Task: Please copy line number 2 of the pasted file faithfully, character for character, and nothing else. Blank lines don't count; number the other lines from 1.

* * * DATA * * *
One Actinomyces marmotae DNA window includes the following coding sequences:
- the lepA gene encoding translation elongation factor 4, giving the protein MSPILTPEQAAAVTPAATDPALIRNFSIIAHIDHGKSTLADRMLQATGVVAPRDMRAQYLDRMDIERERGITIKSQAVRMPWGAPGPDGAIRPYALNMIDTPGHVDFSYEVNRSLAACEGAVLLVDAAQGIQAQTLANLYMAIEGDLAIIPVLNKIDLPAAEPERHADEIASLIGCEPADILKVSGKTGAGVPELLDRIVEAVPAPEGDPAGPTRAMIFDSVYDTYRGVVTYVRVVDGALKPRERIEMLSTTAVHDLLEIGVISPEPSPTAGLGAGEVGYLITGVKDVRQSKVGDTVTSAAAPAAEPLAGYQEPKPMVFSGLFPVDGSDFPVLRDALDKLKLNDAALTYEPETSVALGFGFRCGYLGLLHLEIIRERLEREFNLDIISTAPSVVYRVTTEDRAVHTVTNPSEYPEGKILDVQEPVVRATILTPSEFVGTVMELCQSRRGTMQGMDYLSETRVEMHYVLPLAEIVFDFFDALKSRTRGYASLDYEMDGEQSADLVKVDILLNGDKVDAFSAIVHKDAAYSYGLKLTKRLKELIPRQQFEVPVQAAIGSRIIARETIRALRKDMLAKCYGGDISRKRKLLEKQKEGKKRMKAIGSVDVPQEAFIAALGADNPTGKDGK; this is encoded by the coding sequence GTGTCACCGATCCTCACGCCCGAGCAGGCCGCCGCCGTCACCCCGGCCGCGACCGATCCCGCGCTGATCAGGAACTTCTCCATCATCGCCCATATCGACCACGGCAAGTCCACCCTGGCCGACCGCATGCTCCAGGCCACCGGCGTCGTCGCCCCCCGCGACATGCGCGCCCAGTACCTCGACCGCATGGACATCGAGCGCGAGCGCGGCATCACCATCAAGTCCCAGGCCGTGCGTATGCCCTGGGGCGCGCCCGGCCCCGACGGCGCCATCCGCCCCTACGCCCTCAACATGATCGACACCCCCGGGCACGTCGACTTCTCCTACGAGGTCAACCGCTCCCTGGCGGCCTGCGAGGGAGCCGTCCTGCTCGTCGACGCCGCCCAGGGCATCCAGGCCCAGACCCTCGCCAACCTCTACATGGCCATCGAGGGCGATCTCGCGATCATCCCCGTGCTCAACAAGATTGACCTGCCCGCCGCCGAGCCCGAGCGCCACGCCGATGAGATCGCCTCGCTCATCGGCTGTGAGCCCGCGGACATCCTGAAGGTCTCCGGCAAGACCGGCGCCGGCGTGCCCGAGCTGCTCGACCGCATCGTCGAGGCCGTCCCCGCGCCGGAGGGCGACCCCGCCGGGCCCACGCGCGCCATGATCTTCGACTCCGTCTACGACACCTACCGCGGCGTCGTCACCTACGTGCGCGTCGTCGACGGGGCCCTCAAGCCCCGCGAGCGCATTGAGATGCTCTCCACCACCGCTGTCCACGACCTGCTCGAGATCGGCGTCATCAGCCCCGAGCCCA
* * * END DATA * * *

- the lepA gene encoding translation elongation factor 4, giving the protein MSPILTPEQAAAVTPAATDPALIRNFSIIAHIDHGKSTLADRMLQATGVVAPRDMRAQYLDRMDIERERGITIKSQAVRMPWGAPGPDGAIRPYALNMIDTPGHVDFSYEVNRSLAACEGAVLLVDAAQGIQAQTLANLYMAIEGDLAIIPVLNKIDLPAAEPERHADEIASLIGCEPADILKVSGKTGAGVPELLDRIVEAVPAPEGDPAGPTRAMIFDSVYDTYRGVVTYVRVVDGALKPRERIEMLSTTAVHDLLEIGVISPEPSPTAGLGAGEVGYLITGVKDVRQSKVGDTVTSAAAPAAEPLAGYQEPKPMVFSGLFPVDGSDFPVLRDALDKLKLNDAALTYEPETSVALGFGFRCGYLGLLHLEIIRERLEREFNLDIISTAPSVVYRVTTEDRAVHTVTNPSEYPEGKILDVQEPVVRATILTPSEFVGTVMELCQSRRGTMQGMDYLSETRVEMHYVLPLAEIVFDFFDALKSRTRGYASLDYEMDGEQSADLVKVDILLNGDKVDAFSAIVHKDAAYSYGLKLTKRLKELIPRQQFEVPVQAAIGSRIIARETIRALRKDMLAKCYGGDISRKRKLLEKQKEGKKRMKAIGSVDVPQEAFIAALGADNPTGKDGK; this is encoded by the coding sequence GTGTCACCGATCCTCACGCCCGAGCAGGCCGCCGCCGTCACCCCGGCCGCGACCGATCCCGCGCTGATCAGGAACTTCTCCATCATCGCCCATATCGACCACGGCAAGTCCACCCTGGCCGACCGCATGCTCCAGGCCACCGGCGTCGTCGCCCCCCGCGACATGCGCGCCCAGTACCTCGACCGCATGGACATCGAGCGCGAGCGCGGCATCACCATCAAGTCCCAGGCCGTGCGTATGCCCTGGGGCGCGCCCGGCCCCGACGGCGCCATCCGCCCCTACGCCCTCAACATGATCGACACCCCCGGGCACGTCGACTTCTCCTACGAGGTCAACCGCTCCCTGGCGGCCTGCGAGGGAGCCGTCCTGCTCGTCGACGCCGCCCAGGGCATCCAGGCCCAGACCCTCGCCAACCTCTACATGGCCATCGAGGGCGATCTCGCGATCATCCCCGTGCTCAACAAGATTGACCTGCCCGCCGCCGAGCCCGAGCGCCACGCCGATGAGATCGCCTCGCTCATCGGCTGTGAGCCCGCGGACATCCTGAAGGTCTCCGGCAAGACCGGCGCCGGCGTGCCCGAGCTGCTCGACCGCATCGTCGAGGCCGTCCCCGCGCCGGAGGGCGACCCCGCCGGGCCCACGCGCGCCATGATCTTCGACTCCGTCTACGACACCTACCGCGGCGTCGTCACCTACGTGCGCGTCGTCGACGGGGCCCTCAAGCCCCGCGAGCGCATTGAGATGCTCTCCACCACCGCTGTCCACGACCTGCTCGAGATCGGCGTCATCAGCCCCGAGCCCA